Following the earthquake and tsunami that hit the northeastern coast of Japan on March 11, 2011, the Fukushima Daiichi nuclear power plant suffered hydrogen explosions and meltdowns that spewed large volumes of radioactive material into the atmosphere. Four months later, investigative journalist Suzuki entered the plant as a worker, literally putting his life on the line in order to report on what was going on inside. This book is his account.
There has been speculation for some years that nuclear plants represented a significant source of income for yakuza groups. They often took part in land transactions and negotiations with local fishermen's cooperatives when the plants were first sited and built; and once the plants were up and running, they maintained a hand in the ongoing recruitment of workers. But under the cloak of national energy policy, many questions regarding the full extent of their involvement remained unanswered. With his preliminary reporting on yakuza bosses, the plant manufacturer, and Tepco and its affiliates beginning to bear fruit, the author called on a yakuza connection to get him a job with one of Fukushima Daiichi's subcontractors, and spent approximately one month inside the plant.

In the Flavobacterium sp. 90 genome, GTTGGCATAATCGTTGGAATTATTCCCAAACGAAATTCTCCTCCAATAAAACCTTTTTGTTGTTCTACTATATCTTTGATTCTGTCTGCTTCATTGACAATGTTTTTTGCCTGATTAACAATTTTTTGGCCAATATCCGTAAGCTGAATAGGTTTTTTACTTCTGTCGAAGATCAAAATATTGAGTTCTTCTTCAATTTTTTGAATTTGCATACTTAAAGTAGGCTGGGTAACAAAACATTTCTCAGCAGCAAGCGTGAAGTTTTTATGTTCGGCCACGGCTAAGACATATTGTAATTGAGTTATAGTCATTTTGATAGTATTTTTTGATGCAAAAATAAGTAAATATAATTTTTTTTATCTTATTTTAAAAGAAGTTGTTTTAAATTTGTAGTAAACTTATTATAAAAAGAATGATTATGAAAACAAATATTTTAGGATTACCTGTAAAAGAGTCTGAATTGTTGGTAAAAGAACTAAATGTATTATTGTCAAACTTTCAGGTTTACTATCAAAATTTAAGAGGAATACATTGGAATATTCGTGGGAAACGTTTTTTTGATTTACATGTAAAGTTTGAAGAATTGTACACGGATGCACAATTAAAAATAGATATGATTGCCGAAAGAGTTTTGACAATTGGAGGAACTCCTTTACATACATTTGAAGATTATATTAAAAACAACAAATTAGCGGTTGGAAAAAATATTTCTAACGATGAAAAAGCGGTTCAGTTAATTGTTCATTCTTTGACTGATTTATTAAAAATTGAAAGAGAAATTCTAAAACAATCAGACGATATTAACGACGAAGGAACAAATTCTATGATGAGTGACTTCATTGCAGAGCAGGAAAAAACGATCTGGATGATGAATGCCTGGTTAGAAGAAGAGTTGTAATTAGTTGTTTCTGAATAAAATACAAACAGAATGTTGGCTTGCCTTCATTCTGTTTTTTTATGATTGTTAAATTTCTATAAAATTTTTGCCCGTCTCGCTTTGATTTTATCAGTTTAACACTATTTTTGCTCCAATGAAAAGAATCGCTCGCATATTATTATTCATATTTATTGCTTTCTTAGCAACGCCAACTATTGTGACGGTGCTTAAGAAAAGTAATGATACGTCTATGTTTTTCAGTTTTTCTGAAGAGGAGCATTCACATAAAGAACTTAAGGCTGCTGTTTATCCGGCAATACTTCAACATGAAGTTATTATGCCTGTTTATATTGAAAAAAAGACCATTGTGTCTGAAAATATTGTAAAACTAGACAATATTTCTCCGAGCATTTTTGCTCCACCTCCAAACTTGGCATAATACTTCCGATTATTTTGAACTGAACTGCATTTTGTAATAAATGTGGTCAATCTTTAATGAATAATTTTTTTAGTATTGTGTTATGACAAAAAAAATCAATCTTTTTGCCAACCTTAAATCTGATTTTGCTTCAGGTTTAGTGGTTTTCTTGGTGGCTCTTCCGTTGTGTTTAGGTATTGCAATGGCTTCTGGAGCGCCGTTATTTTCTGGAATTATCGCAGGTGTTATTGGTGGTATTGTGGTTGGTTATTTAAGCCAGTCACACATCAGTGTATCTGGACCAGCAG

The author offers a parade of shocking details. In the panic immediately following the initial accident, Tepco asked the president of a yakuza-affiliated company that was helping with recruitment to find "men who are expendable." There were at least two official members of yakuza groups among the famous "Fukushima 50," who earned the world's gratitude by staying on the job at great personal risk during the immediate crisis. Some of these workers took in over a million yen a month. "As the inconvenient truths that have long been kept hidden in the shadows continue to fester, the yakuza groups that populate those shadows have made a killing. The yakuza and the power plant are in a symbiotic relationship." This is a powerful work of reportage that sounds alarm bells about Japan's relationship with nuclear power.